The evolution of premium cable TV beyond the living room took another step this week, with Showtime introducing a streaming app to rival HBO Go. Missing, however, was a similar view-on-any-device announcement from Starz, the network that kick-started pay-cable’s entry into the streaming realm when it launched its Vongo movies-on-demand service and later cut a deal with Netflix (NSDQ: NFLX).
Speaking at an investor event conducted by parent company Liberty Media (NSDQ: LINTA) in November — just after Starz announced that its agreement with Netflix would end in February — Chris Albrecht, the pay network’s CEO, said an “authentication app” similar to HBO Go would be announced sometime in 2012.
A Starz representative would not comment regarding a timeline for the release of such a product, which would allow Starz subscribers to view the network’s shows on any device by logging in with a username and password registered with the video provider.
With its Netflix deal to stream archival Starz original series episodes and licensed movies due to end next month, Starz — the third biggest pay-cable provider — now finds itself playing catch-up in the technological race it began.
While many expected Starz to make an announcement at CES this week, it was Showtime that stepped up and answered HBO’s volley, touting a new iPad application that allows its subscribers at participating distributors to watch more than 400 hours of the network’s programming on their tablets.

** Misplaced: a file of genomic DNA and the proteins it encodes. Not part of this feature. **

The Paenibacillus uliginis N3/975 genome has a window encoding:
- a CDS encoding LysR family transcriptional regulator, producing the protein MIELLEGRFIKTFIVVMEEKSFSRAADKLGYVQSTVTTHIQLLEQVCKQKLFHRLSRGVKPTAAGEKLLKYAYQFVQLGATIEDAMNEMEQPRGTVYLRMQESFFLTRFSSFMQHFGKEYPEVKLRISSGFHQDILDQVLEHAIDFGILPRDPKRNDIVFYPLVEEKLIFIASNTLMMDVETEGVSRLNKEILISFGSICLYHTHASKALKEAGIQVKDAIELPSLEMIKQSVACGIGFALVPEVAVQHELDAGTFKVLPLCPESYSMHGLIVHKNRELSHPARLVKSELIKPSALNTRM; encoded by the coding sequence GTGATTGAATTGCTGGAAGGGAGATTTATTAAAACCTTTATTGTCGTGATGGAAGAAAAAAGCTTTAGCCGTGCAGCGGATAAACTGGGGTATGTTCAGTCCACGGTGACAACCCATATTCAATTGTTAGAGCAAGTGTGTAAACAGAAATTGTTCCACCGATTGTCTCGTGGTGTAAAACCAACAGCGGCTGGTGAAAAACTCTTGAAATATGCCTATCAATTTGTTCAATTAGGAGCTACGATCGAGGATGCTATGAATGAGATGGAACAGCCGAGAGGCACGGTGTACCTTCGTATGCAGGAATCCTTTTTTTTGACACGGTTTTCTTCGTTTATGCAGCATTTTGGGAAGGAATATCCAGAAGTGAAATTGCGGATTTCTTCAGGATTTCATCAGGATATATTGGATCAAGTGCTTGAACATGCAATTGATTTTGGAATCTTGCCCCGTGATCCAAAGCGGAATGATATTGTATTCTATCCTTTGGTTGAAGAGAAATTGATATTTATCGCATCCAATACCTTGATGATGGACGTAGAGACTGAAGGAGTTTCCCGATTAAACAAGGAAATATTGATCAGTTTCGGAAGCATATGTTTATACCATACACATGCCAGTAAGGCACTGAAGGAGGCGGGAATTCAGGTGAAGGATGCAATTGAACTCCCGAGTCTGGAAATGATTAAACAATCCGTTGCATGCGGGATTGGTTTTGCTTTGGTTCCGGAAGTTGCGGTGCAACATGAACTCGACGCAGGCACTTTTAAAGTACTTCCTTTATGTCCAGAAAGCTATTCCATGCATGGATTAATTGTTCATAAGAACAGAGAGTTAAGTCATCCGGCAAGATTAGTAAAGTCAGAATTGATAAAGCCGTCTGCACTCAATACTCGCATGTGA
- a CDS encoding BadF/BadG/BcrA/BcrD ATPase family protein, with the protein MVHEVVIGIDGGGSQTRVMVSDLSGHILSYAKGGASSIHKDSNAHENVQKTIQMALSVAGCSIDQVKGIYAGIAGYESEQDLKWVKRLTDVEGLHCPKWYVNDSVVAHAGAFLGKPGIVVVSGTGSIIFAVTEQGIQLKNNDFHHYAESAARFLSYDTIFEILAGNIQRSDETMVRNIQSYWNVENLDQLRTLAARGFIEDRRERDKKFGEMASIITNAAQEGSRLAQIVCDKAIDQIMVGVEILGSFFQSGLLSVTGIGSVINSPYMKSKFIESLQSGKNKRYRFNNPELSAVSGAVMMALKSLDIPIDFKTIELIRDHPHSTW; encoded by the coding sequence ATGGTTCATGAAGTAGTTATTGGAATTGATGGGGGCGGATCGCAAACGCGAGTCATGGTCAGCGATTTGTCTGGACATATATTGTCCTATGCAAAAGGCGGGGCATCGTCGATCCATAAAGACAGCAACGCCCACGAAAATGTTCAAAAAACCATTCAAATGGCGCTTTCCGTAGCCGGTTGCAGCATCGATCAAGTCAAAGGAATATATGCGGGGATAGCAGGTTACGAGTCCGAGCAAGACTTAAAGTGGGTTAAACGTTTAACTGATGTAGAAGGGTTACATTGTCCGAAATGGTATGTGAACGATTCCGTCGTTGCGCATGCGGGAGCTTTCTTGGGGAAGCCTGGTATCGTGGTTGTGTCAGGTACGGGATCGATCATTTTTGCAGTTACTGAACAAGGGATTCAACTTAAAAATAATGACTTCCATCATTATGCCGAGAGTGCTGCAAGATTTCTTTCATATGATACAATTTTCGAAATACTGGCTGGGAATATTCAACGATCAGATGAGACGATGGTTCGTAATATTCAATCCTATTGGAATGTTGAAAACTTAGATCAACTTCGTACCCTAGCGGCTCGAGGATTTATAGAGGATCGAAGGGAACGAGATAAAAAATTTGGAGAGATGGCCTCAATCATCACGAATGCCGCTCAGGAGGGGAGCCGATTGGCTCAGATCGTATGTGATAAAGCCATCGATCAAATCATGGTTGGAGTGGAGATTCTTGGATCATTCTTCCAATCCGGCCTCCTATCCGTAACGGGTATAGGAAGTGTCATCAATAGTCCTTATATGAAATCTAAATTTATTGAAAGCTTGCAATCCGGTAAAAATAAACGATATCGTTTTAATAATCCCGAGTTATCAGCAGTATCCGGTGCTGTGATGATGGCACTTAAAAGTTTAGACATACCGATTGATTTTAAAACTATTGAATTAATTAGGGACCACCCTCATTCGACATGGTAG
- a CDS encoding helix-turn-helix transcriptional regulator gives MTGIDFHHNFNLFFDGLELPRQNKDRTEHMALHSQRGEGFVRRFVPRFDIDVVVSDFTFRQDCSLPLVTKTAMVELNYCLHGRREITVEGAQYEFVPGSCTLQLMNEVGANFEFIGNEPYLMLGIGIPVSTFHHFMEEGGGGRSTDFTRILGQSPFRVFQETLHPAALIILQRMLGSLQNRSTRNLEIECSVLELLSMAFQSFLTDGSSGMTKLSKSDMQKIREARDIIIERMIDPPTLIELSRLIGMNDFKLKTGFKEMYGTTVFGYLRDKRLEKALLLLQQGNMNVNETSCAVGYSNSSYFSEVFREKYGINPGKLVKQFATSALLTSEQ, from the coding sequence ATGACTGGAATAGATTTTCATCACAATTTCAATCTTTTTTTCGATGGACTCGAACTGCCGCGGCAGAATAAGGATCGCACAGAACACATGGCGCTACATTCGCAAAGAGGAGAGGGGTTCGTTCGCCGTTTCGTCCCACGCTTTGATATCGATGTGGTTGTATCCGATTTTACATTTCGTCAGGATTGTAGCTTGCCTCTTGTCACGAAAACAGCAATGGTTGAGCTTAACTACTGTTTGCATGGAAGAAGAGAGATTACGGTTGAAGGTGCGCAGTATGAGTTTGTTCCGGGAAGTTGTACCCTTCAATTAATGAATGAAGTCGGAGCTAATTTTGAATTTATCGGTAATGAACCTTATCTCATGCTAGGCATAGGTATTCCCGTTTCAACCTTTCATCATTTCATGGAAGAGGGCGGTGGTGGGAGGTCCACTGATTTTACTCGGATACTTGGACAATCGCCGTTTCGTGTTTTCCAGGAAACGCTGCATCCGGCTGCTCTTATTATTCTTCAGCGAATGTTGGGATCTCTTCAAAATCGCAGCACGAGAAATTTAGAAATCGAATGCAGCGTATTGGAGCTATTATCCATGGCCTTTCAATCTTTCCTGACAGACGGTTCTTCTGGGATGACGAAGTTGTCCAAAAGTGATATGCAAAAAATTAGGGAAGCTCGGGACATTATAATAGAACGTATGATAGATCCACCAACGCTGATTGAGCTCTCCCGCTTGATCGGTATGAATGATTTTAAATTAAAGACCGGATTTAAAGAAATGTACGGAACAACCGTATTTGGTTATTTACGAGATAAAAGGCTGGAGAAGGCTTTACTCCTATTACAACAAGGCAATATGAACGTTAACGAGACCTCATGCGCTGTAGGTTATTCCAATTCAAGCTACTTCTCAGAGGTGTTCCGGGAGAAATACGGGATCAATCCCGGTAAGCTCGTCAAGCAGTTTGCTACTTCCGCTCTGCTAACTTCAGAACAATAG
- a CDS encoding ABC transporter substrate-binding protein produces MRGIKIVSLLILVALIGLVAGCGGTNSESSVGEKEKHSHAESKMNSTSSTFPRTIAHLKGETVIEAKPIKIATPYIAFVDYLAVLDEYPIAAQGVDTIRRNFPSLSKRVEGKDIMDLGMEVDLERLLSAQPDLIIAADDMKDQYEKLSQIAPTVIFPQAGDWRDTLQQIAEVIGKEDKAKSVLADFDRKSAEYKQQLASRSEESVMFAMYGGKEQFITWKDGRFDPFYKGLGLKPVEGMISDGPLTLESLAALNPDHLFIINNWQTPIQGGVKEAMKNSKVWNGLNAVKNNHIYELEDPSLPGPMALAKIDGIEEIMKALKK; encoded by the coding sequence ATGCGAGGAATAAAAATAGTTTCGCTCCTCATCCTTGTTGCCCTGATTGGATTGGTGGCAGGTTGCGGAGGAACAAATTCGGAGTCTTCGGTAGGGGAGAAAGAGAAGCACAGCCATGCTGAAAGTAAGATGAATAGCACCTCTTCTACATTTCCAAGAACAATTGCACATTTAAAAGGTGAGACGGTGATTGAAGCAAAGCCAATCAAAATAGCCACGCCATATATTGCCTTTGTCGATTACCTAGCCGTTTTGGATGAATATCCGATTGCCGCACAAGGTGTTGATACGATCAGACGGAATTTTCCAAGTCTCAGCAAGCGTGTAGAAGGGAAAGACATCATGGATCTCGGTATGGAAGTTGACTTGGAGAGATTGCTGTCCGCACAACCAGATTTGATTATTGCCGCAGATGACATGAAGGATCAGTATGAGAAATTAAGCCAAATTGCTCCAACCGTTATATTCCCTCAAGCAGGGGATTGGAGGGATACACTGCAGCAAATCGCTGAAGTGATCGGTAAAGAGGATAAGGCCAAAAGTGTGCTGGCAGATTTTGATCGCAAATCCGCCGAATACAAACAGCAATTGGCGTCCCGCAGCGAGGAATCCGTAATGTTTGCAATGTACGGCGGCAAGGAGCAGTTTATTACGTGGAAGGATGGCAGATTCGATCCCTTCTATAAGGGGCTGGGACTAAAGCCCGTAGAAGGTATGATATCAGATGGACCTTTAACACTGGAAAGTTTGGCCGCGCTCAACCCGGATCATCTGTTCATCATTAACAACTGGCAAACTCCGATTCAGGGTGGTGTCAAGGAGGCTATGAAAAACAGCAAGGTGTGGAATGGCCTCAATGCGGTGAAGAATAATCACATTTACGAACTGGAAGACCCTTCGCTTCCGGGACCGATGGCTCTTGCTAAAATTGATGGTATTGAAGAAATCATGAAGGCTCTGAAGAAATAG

Showtime officials said the app will be in the Apple (NSDQ: AAPL) iTunes store sometime in early 2012, with access for subscribers of AT&T’s U-Verse and Verizon’s FiOS carrier services. Comcast (NSDQ: CMCSA) subscribers, meanwhile, will get Showtime Anytime through the carrier’s Xfinity TV service. The network says more distribution deals are in the pipeline.
Meanwhile, HBO Go — and its Cinemax-based Max Go sibling — are rolling out now on Time Warner Cable (NYSE: TWC) system. And with that, Go is now available to 98 percent of the pay network’s subscribers. Cablevision (NYSE: CVC) will be the last MSO to launch the Go service, and that should happen sometime in the first quarter, an HBO rep told paidContent Wednesday.
That leaves Starz, traditionally one of the more innovative networks in regard to on-demand technologies.
Predating its arrangement with Netflix, Starz had established Vongo, a movie-rental download service that at one point offered more than 1,500 titles for an additional subscription fee. Although Vongo no longer exists, Starz still supports online downloads of its content through carriers including Verizon FiOS, *AT&T* U-Verse and Comcast Xfinity.
Starz was also the first premium cable provider to participate in Comcast’s on-demand trials in 2009, making more than 300 movies and a number of original series available to the 5,000 subscribers in the trial.